Efforts by Democrats in the House of Representatives to wound, if not remove, President Trump from office illustrate what many of us realized long ago — the Democrats are street fighters who battle without regard for rules. Republicans (with few exceptions) prefer to play as gentlemen, according to “Marquess of Queensberry” rules. Thankfully, Trump is a master street fighter himself.
I first became aware of this phenomenon in early 1995, the first year of my service in the House, and the first year in which the GOP enjoyed a majority since the 1950s. The occasion was a series of hearings to explore the manner by which the Clinton administration had conducted the raid on the Branch Davidian compound in Waco, Texas two years before.
The raid was initially planned and carried out by the federal Bureau of Alcohol, Tobacco and Firearms. However, the raid went horribly awry; a number of ATF agents and Branch Davidian members were shot. A lengthy standoff eventually involved the FBI and U.S. military equipment and advisers, as well as Texas Rangers and other agencies and personnel.
It ended weeks later in a fiery conflagration sparked by tanks inserting flammable gas into the compound’s main building, in which some six dozen men, women, children and babies perished.
The “Waco hearings” were the first major set of hearings conducted by the new Republican majority, and as a member of the Judiciary Committee subcommittee involved, I was a participant. Just prior to the start of the first day of the hearings, the subcommittee chairman convened a meeting of Republican members who would be participating in the questioning of witnesses. He concluded his remarks by stating (and I paraphrase here), that “at the conclusion of these hearings, I want the American people to see that we have conducted ourselves as gentlemen, as in the bipartisan manner by which the impeachment hearings against President Nixon were carried out.”
The folly of this approach became obvious in the very first day of the hearings. New York Sen. Chuck Schumer, then a senior Democrat on the Judiciary Committee, tore into our witnesses, introduced evidence having nothing to do with the actual facts of the raid, and presented witnesses that soared off into tangential issues for which our leadership was ill-prepared to deal, to say the least. Things went largely south from that point on.
There were other examples of such ill-advised and rather naïve approaches to important and controversial hearings that I witnessed in the following years, which drove home to me a fundamental difference by which Democrats and Republicans conduct business in the Congress. Unlike Republicans, who strive generally to play fairly and with due regard for established rules, Democrats, almost to a person, play to win at whatever the cost and regardless of existing rules and precedents; they are true street fighters.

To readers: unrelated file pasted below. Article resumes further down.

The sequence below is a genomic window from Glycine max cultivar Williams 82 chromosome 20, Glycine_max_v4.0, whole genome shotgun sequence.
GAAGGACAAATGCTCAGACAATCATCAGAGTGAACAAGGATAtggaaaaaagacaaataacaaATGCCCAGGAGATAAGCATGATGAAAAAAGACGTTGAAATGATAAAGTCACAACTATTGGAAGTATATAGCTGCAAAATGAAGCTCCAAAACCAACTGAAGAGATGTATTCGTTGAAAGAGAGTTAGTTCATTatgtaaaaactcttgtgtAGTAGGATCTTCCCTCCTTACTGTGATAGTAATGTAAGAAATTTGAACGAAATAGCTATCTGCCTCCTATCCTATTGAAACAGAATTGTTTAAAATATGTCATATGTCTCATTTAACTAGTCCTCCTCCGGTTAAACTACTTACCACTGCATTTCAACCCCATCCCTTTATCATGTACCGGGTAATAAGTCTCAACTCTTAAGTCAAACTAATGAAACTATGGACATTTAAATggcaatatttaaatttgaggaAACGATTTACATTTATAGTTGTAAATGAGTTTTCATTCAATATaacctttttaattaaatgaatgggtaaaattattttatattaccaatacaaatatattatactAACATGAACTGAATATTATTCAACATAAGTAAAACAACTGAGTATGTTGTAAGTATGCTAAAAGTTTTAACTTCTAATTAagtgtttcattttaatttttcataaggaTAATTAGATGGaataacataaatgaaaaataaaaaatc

The Kavanaugh hearings last fall put on full display the manner by which Democrats and their proxies operate — full-out warfare regardless of the cost to the processes of government or to established precedent, and with no regard whatsoever for the target of their anger. House Speaker Nancy Pelosi and members of her majority in the House, are continuing that strategy this year in their so-called “impeachment” drive against Trump and his administration.
Rather than following regular rules and procedures by which previous presidential impeachments were conducted, Pelosi has opted for a process designed to ensnare as many real and potential victims as possible, and with as little transparency as possible. All part of a strategy to keep Republicans off balance.
Statements by some of the more radical members of Pelosi’s team, threatening to jail members of the Trump administration who fail to respond appropriately to subpoenas issued by Democrat committee chairs, is but the most recent example of the scorched earth policy they are pursuing. The legal foundation for what these Democrats are threatening is sound, and reflects a U.S. Supreme Court opinion from 1927 (McGrain v. Daugherty) holding that a committee of the Congress, acting within its proper jurisdiction, has the inherent power to enforce a subpoena to obtain evidence from a recalcitrant executive branch official, by actually taking him into custody.
While this may or may not be a serious threat, it is telling that Republicans, when they held the majority in the House and were being stonewalled in their efforts to hold accountable Hillary Clinton and other Obama administration officials, never seemed to find the backbone to even threaten such a bold move.
The views and opinions expressed in this commentary are those of the author and do not reflect the official position of The Daily Caller.